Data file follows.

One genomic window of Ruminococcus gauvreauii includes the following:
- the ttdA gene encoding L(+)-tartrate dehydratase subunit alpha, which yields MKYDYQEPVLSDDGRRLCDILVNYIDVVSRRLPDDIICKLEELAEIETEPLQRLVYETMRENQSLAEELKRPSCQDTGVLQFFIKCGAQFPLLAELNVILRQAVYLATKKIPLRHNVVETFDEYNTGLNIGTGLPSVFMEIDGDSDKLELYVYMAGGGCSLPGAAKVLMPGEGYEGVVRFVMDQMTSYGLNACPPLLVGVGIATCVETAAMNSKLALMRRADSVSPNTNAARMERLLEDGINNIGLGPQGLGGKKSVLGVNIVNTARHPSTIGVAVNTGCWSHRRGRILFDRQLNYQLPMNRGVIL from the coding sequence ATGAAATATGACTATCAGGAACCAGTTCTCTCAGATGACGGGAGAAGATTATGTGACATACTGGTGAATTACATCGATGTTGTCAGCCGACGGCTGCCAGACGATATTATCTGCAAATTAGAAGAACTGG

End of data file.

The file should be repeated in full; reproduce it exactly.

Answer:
One genomic window of Ruminococcus gauvreauii includes the following:
- the ttdA gene encoding L(+)-tartrate dehydratase subunit alpha, which yields MKYDYQEPVLSDDGRRLCDILVNYIDVVSRRLPDDIICKLEELAEIETEPLQRLVYETMRENQSLAEELKRPSCQDTGVLQFFIKCGAQFPLLAELNVILRQAVYLATKKIPLRHNVVETFDEYNTGLNIGTGLPSVFMEIDGDSDKLELYVYMAGGGCSLPGAAKVLMPGEGYEGVVRFVMDQMTSYGLNACPPLLVGVGIATCVETAAMNSKLALMRRADSVSPNTNAARMERLLEDGINNIGLGPQGLGGKKSVLGVNIVNTARHPSTIGVAVNTGCWSHRRGRILFDRQLNYQLPMNRGVIL from the coding sequence ATGAAATATGACTATCAGGAACCAGTTCTCTCAGATGACGGGAGAAGATTATGTGACATACTGGTGAATTACATCGATGTTGTCAGCCGACGGCTGCCAGACGATATTATCTGCAAATTAGAAGAACTGG